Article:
1) First off, you would think that both Program and the reviewers would see that their refusal to treat ESI apps in the mix with the rest decreases their input even further. We all have the experience that the tightest discussion and the most agonized decision making as an assigned reviewer comes at the perceived payline. For the obviously top applications, all we’re looking to do is to make an obvious argument. For the ones that are going to get triaged, or nearly triaged, well the tendency is to just hit the high points, slap on a few StockCritiques and assign a score. Even if the app is discussed way down in ~30-40%ile land, there isn’t going to be so much argument about the exact score range. The other reviewers aren’t going to be so engaged trying to decide which end of the post-discussion score range they should go with. Not like they will with applications that appear to be right around the perceived payline.

2) Next, this is a symptom of a larger problem. I.e., for the NIH trying to get the review panels on board with their broader goals. Take “Innovation”. Despite a lot of hoopla in launching a new review approach, the data showed (thanks again, NIGMS) that review outcome was driven mostly by the same old, same old. I.e., Significance and Approach. The same problem applies if the ICs choose to fix this by scrutinizing the grey zone critiques for the ones that seem most “Innovative”….panels haven’t discriminated the pool very well on that factor. More variance, more influence of the PO.

3) I think a lot of reviewers have no concept of these broader statistical trends. They are unaware of the data, blind to study section cultural influences and generally just haven’t thought things through very well. It may be that some of these people really believe in a different type of outcome for their study section and their subfield. But they have no notion of where the problem lies, nor that it is fixable.

It is most assuredly a fixable problem. I have two themes that I’ve pursued on the blog. First, education of study section members with respect to what they are doing. The funding data, such as the NCI and NIGMS charts posted and linked above, is the start of this. I’d like to see these outcomes be made available to study section reviewers, right down to the level of their own review panel. Second, the solution of competing biases. Anytime there is human judgement, there is bias. Anytime. The only solution that offers high confidence of having an effect is the competition of biases. This is why the panels are explicitly representative of geography, sex, ethnicity and institution type/size. What they are not representative on is the Newb/Experienced PI axis. (Also, one might argue that the Innovative!!!1111!!/Conservative PI axis has some skew, but that’s a chat for another day.)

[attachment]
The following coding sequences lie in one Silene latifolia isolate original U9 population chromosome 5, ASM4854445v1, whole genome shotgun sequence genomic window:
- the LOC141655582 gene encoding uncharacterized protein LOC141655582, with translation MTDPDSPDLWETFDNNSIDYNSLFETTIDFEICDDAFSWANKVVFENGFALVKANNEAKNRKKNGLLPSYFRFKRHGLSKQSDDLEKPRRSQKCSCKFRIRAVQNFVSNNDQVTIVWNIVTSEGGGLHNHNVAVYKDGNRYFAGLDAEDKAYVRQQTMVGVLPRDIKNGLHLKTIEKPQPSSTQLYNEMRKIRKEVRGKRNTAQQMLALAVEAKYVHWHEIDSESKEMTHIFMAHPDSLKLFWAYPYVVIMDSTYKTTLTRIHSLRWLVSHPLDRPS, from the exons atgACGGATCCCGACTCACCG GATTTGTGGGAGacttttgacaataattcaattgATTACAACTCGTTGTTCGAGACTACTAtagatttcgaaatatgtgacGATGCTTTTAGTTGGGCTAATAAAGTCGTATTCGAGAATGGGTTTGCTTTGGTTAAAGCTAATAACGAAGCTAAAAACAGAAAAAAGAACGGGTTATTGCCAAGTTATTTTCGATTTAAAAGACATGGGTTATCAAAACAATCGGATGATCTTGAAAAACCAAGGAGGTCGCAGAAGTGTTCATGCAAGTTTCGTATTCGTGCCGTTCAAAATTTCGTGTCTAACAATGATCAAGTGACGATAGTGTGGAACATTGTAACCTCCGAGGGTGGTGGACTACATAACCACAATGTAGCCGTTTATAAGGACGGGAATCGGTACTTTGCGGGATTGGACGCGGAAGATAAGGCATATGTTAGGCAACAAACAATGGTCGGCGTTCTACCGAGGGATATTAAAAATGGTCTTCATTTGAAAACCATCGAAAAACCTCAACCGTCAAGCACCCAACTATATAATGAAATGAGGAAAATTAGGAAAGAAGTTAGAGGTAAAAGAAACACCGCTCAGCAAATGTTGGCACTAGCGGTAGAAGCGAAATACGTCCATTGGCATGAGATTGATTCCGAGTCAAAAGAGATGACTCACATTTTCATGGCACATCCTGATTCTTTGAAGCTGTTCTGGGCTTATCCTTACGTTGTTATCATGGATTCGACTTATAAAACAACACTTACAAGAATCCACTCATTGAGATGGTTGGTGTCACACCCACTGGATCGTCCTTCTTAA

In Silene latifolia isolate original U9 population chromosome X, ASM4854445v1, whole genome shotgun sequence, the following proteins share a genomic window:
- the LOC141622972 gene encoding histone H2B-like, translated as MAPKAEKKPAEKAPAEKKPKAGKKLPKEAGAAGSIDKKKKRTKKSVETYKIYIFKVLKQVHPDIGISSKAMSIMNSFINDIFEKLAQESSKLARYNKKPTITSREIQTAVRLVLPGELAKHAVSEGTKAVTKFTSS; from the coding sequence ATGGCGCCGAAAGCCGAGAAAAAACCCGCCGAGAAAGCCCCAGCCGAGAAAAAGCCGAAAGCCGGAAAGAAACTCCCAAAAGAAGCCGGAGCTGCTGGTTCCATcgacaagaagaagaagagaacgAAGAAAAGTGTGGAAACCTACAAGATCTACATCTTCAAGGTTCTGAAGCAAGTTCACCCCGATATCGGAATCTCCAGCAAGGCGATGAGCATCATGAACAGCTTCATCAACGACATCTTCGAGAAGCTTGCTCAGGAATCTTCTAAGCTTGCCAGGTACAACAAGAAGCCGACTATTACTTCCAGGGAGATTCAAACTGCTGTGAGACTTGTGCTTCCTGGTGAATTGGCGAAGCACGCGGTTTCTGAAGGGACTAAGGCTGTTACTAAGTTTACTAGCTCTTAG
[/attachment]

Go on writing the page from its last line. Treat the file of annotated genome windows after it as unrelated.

@boehninglab was skeptical that there was any point in talking about these issues. I, naturally, am of the opinion that the surest way to prevent things you want to see happen is to remain silent. Sure, there are never any guarantees that you position will change anything at the NIH, but if you don’t say something then there is a guarantee you won’t be heard.

So comment on the NIH sites, in this case the NCI one. Let them know how you see their behavior and why it is good or bad for the science in your subfield.

[h/t: @salsb]
ps. check the NCI page for the R21 data, also interesting.
update: pps, PhysioProf noted that the score distribution for Experienced/New Investigators is much more similar for R21s than for R01s. Interesting to consider why that might be so. I would point to the “starter grant” bias….